The Macalope Weekly: All wrong
It’s nothing but wrongs all the way down as we look at Peter Misek’s latest advice, a glowing review of another Apple-killing product and, yes, you, the Apple-loving community. You know what you did. Or, if you don’t, you’re gonna find out.
Wrong about almost everything, but still employed
Enjoying your iPhone 5s or 5c? Well, too bad for you, sucker!
Patrick Seitz of Investors Business Daily says the “Apple iPhone 6 news might cause iPhone 5S buyer remorse” (tip o’ the antlers to Tay Bass).
Clearly the fact that Apple will some day ship another iPhone is bad for Apple.
Apple’s flagship iPhone 5S has been available for just over two weeks, but reports of a new, bigger-screen iPhone on the way are already trickling out.
Oh, sources in the supply chain! You’re incorrigible!
Suppliers are indicating that the upcoming iPhone 6 will have a 4.8-inch display compared with the 4-inch display for the iPhone 5 series, Jefferies analyst Peter Misek said in a research report Monday.
You mean Peter “Wrong Way” Misek? Here’s just one of Misek’s previous predictions:
Prediction: In August 2012, Misek claimed that Apple’s HDTV is in full production and that Apple is going to sell them with a subsidy through Verizon and AT&T starting in early 2013.
Which Misek said would be announced at an event in March. This past March. And, other than in Gene Munster’s Apple slash fiction, Apple has not held an event to announce an HDTV.
Apple is missing out on over half the smartphone market by not offering a bigger phone, Misek says. He estimates that more than 50% of smartphones sold in the second quarter had displays larger than 4 inches.
That timing sure is convenient, given that Samsung launched the Galaxy S4 in the second quarter and it’s two quarters since Apple updated the iPhone. Even if it’s true, one wonders (as John Gruber did on the latest edition of The Talk Show) what Apple’s percentage of high-end phones is: 50 percent? 60 percent? Higher?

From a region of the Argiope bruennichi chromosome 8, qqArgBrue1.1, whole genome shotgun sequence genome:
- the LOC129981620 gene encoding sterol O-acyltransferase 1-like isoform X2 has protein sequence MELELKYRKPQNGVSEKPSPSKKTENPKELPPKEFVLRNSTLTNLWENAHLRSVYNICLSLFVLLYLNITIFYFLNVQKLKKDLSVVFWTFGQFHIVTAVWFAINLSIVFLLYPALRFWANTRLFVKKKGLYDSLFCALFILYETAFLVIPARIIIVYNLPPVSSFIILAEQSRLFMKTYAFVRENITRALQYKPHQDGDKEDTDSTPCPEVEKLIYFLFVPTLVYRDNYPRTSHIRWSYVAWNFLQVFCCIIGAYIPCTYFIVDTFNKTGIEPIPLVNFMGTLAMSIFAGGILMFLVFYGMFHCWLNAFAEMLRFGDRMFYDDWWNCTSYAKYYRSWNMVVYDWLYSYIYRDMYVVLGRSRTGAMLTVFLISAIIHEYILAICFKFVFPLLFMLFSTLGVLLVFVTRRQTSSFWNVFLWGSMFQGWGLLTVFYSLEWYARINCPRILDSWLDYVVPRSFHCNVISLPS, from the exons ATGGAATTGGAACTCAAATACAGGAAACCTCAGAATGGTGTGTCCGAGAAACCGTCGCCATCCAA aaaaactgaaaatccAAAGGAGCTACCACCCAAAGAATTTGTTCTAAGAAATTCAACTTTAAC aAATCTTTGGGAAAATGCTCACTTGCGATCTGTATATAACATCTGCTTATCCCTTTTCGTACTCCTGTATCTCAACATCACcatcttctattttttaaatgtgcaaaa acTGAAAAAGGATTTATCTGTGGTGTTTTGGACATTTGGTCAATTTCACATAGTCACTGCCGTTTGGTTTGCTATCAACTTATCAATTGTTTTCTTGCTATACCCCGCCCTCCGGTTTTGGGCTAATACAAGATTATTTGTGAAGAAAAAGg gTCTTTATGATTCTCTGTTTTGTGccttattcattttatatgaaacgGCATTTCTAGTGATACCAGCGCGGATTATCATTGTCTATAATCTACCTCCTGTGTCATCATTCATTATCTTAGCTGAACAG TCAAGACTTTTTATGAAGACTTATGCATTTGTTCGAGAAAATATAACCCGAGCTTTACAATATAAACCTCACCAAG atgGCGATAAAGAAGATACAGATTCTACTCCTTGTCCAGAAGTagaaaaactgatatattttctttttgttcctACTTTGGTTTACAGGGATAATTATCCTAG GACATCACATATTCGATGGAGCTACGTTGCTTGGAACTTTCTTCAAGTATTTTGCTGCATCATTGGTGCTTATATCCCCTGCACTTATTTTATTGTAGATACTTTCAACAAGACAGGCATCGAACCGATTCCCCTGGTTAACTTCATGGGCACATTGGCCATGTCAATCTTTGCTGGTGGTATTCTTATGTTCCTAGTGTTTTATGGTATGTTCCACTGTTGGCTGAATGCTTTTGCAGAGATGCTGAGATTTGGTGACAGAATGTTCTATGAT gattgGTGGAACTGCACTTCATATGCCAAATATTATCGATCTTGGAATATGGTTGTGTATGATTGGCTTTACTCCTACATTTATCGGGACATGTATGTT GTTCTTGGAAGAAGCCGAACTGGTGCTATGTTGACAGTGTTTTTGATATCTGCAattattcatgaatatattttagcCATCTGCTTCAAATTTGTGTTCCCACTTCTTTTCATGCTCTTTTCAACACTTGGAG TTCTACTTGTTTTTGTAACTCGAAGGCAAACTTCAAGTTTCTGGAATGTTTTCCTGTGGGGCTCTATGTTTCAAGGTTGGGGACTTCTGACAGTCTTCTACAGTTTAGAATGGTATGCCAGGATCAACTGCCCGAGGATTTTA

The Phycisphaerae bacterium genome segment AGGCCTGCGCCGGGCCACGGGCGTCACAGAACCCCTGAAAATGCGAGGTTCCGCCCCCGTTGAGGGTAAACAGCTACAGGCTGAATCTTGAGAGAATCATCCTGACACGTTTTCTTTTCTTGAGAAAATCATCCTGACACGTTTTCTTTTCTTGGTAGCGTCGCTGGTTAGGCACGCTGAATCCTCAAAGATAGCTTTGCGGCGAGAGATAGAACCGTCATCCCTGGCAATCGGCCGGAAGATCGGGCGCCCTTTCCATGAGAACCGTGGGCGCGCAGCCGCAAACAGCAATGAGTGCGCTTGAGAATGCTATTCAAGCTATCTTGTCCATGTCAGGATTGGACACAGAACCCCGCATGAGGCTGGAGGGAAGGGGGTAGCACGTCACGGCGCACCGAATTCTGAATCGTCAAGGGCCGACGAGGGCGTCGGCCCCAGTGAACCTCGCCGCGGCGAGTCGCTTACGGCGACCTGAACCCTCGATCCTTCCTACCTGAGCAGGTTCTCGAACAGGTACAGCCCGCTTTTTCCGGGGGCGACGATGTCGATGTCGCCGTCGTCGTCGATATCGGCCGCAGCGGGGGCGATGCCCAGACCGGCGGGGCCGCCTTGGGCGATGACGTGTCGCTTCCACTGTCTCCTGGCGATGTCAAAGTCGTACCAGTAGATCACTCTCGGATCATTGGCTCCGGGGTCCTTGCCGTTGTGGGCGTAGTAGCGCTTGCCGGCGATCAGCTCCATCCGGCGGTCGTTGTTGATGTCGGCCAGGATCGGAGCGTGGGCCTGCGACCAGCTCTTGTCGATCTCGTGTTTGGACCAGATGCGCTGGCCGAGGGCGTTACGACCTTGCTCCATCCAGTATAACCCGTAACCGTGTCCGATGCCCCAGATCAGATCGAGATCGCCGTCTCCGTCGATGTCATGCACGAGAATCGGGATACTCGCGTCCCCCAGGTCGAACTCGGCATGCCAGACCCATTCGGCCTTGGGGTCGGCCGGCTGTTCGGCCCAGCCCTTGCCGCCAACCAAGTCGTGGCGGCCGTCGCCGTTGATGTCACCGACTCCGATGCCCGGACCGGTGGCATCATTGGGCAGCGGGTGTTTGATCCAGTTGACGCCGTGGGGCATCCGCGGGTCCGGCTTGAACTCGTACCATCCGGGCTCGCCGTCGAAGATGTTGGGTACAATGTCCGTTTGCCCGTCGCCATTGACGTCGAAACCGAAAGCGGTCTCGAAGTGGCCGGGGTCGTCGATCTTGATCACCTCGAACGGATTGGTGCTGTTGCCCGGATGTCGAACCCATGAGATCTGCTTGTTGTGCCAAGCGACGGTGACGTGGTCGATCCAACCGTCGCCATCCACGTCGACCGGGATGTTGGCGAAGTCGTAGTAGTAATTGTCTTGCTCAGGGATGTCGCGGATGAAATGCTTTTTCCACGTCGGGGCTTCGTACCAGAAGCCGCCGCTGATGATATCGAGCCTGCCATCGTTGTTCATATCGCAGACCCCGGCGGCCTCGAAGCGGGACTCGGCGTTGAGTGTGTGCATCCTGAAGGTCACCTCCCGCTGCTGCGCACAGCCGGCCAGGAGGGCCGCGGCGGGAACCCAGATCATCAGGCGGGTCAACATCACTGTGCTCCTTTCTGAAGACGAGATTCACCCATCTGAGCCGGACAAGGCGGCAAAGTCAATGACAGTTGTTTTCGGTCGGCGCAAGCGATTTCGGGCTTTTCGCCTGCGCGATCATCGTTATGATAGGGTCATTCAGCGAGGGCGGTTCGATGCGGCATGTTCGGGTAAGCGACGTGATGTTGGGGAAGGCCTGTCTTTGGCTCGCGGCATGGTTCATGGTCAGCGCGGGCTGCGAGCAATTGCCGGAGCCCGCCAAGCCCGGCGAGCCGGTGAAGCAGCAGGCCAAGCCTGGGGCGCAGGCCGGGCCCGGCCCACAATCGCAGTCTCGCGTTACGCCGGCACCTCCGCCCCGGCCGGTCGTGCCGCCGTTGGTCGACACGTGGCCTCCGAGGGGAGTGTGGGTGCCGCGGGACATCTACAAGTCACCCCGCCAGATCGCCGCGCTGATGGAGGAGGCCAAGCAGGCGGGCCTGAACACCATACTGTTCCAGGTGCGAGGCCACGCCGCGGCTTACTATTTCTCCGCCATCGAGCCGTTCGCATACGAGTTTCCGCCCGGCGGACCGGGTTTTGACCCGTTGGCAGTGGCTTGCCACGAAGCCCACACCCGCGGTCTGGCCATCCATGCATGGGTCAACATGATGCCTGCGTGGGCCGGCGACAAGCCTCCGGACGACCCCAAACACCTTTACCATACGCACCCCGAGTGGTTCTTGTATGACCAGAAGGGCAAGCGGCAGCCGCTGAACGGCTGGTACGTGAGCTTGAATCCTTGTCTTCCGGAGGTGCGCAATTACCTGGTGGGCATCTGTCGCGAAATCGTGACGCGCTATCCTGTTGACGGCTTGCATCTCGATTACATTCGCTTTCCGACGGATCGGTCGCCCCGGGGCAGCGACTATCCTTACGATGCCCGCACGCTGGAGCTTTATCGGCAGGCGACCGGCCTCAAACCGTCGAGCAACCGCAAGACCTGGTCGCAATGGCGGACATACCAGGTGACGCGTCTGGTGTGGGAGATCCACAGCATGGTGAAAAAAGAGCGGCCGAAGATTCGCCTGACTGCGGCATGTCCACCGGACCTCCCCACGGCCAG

Misek upgraded Apple stock to buy from hold and raised his price target to 600 from 450.
That’s probably a smart move since the stock’s over 490 right now.
Remind the Macalope again why we’re supposed to listen to anything Misek says?
There’s that word again
Time to bust out the k-word again as the Chrome OS juggernaut defeats Apple yet again! After telling us last month what a colossal fail the iPhone 5s was, Anton Wahlman is back to tell us about “HP’s New Radical, $279, Apple-Killing Laptop” (tip o’ the antlers to Alpesh Shah).
I’m typing this review on a radical new $279 laptop …
OK, we know it’s radical, but is it radical to the max?
… that, if it had an Apple logo and were sold in Apple stores, would sell 50 million units in the first month alone.
As Apple generally only sells about 10-15 million iPhones a month, that must be some o’ that hyperbole that the Macalope’s heard so much about.
Hyperbole? In an article about Apple? Now the Macalope’s seen everything. Oh, wait, turns out this whole article is hyperbole. Go figure.
This is an 11.6-inch screen that’s housed in a plastic package that weighs just over 2 pounds—basically similar to Apple’s 11.6 inch MacBook Air, which starts at $999.
And is not made of plastic.
This plastic looks and feels similar to the old MacBooks from a half-dozen years ago …
IT’S JUST AS GOOD AS SOMETHING APPLE SOLD SIX YEARS AGO.